Other features that differentiate the Mark V from the Mark IV—and any other Boogie, for that matter—are the three Reverb knobs on the rear panel. Each channel features its own reverb, and by turning the knob (mix control) to the off position, the ’verb is bypassed. It is a very nice-sounding reverb. Also on the back is a useful 1/4" Tuner Output, which can be used silently by tapping Mute on the foot controller. You can also pull on the front Solo control to activate silent tuning. There’s a Bias Select switch on the back, as well, and it allows you to replace the stock 6L6s with EL34s. You can also choose to run 6V6 tubes—but only on the Variac Power setting.
The Mark V also has two incredibly useful master output controls. The Output controls the overall output of the Mark V, but only when the effects loop is engaged. For the purest tone, you can choose the Hard Bypass toggle switch on the rear panel, which removes all effects loop circuitry from the chain, leaving your channel Master in control. The Solo control is wired in series with the Output and can be set higher and activated with the footswitch to give you a volume boost—it’s not active when the footswitch is not attached. That’s one feature that was certainly designed by a real-world player.
Despite all the similarities and differences, it’s really all about the tone. To begin with, this amp has a totally killer clean sound. Playing through both the Marshall 4x12 and a Boogie 1x12 WideBody closed-back cab, it delivered on all three wattage settings. My main guitars are a Les Paul Custom and a Telecaster, and both were quite happy to be playing through this monster. It’s got a sense of clarity, crispness, and punch that even my Mark IV doesn’t have. Damn! The night after I got the amp, I brought it out to a jam and had the house guitarist, Joel Newton, check it out. Coincidentally, he brought his 30-plus-year-old Mark I that night, so we listened to each amp side by side. As Joel played his Gibson ES-335 through the Mark V, I stood back and listened to exactly what I’d heard at my studio: clean, clear, wide, fat tone. “I liked it and thought it was punchy, with a vintage, tubey sound,” he told me. “It seemed like a mix of vintage tube sound… big mids but with a more shimmery, clear high end than my Mark I—almost like a boutique amp.”
On a funky, groovy number, I plugged my Tele in and opened up Channel 2 in Mark I mode and Normal setting. With medium gain and running at 45 watts with a tube rectifier, it was sweet. I easily punched through the jam, and I felt like I had full control over my individual notes and chords, and with volume to spare. I was able to dig into the Tele and break the amp up more as I picked harder, which was exactly what I was looking for. It definitely takes some tweaking to find what you want on this amp (sometimes it was too thick for me, sometimes too crunchy) but you can’t love every sound when it has so many to offer.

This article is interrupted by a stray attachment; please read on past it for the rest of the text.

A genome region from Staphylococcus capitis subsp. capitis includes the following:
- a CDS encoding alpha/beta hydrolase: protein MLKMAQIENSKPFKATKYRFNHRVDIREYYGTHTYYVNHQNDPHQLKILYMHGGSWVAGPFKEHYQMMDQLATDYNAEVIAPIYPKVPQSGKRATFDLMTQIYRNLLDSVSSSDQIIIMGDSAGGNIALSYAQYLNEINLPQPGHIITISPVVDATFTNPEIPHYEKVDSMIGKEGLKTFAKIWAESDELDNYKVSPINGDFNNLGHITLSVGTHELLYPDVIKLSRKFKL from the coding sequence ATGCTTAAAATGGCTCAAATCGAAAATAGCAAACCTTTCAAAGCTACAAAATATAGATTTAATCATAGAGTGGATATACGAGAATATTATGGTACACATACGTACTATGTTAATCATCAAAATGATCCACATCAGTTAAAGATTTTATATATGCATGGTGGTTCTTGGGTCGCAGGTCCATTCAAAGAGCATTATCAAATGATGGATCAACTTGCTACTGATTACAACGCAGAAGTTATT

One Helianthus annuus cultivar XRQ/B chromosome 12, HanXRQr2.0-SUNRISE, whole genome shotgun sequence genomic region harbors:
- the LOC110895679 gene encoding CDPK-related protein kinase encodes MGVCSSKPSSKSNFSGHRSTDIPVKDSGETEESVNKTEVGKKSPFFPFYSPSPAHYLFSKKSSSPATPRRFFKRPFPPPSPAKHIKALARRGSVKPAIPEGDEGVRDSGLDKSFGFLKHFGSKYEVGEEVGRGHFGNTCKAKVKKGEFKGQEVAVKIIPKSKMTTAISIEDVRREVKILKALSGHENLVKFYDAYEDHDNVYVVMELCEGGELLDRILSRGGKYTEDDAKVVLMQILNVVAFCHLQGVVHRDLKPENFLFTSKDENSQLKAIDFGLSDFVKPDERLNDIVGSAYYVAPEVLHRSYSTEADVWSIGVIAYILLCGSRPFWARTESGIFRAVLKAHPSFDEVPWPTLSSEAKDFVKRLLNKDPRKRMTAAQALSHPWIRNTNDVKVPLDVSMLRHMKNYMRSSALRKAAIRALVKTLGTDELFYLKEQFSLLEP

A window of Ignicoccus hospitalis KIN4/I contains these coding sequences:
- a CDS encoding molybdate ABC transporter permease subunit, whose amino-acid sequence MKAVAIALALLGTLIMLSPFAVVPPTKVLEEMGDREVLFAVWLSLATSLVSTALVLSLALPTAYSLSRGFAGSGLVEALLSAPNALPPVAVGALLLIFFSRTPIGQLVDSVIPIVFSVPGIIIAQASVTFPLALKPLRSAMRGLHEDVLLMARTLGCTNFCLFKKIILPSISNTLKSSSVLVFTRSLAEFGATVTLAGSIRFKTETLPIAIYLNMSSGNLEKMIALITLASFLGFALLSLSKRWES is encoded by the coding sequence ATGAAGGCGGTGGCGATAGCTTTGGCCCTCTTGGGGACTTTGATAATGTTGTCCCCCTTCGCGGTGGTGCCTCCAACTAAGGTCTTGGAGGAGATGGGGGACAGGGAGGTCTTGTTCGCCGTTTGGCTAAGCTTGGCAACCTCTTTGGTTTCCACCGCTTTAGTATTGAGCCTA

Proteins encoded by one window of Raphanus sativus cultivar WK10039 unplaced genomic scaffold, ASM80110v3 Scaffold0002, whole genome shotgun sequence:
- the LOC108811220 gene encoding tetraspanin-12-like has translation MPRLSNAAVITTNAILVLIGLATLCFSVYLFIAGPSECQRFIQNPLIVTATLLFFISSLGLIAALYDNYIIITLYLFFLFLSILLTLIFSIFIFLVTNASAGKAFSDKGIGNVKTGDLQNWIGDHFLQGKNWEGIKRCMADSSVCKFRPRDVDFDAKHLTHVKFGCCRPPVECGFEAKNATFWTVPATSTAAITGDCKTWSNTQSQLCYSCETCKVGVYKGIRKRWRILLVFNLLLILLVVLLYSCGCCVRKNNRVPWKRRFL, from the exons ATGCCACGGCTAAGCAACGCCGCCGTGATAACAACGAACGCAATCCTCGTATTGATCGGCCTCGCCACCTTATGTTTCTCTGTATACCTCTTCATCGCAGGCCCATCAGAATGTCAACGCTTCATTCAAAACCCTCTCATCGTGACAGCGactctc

Back home at my studio a week later, I had 17-year-old wunderkind Brandon Ellis come check it out. Ellis, who last year ventured to Sweden to study guitar, played my Les Paul and his Caparison Horus with EMG 85s. I had him sit down at the amp without explaining anything. It took him a bit to look it over and dial it in, as was to be expected from someone seeing this thing for the first time. He set the Gain on Channel 3 at 3 o’clock, with a 90-watt, Mark IIC+ mode and Pentode setting. Listening to the online audio examples, you can hear a crisp Les Paul playing a lick in E-flat tuning, as well as a heavier lick from his Caparison tuned to C#. He also dialed in an Extreme mode setting with Diode rectifier, which is a high-gain setting pulled from the Mark IV. “It was more dynamic than I expected,” he reported. “It was confusing to work with at first, but once I sat with it, it was okay. It’s a more organic, woody-sounding amp than I’m used to playing, versus the processed and compressed sound that I typically use. It’s great for single-note lead work.”
The Final Mojo
The Mark V is not for everyone—especially those who want a simple amp. It’s a somewhat complex, seething monster of sound that is a living history of what Mesa/Boogie has offered—with new capabilities thrown in. But with a little time and effort, you can go from very clean to very mean and pretty much everywhere in between. The flexible design also allows it to be as comfortable onstage as it is in the studio. It’s not cheap, hitting the streets at around $2K, but this is clearly a case where you can be fully confident you’re getting what you pay for. With the Mark V, Mesa/Boogie has released another winner, and I suspect it will be around for many years to come.
you want the ultimate in flexibility and everything the Mark series has
offered at your fingertips.
any more than two knobs is too many, or if you just want a
|Street $1990 (head) $469 (WideBody closed-back 1x12) - Mesa/Boogie - mesaboogie.com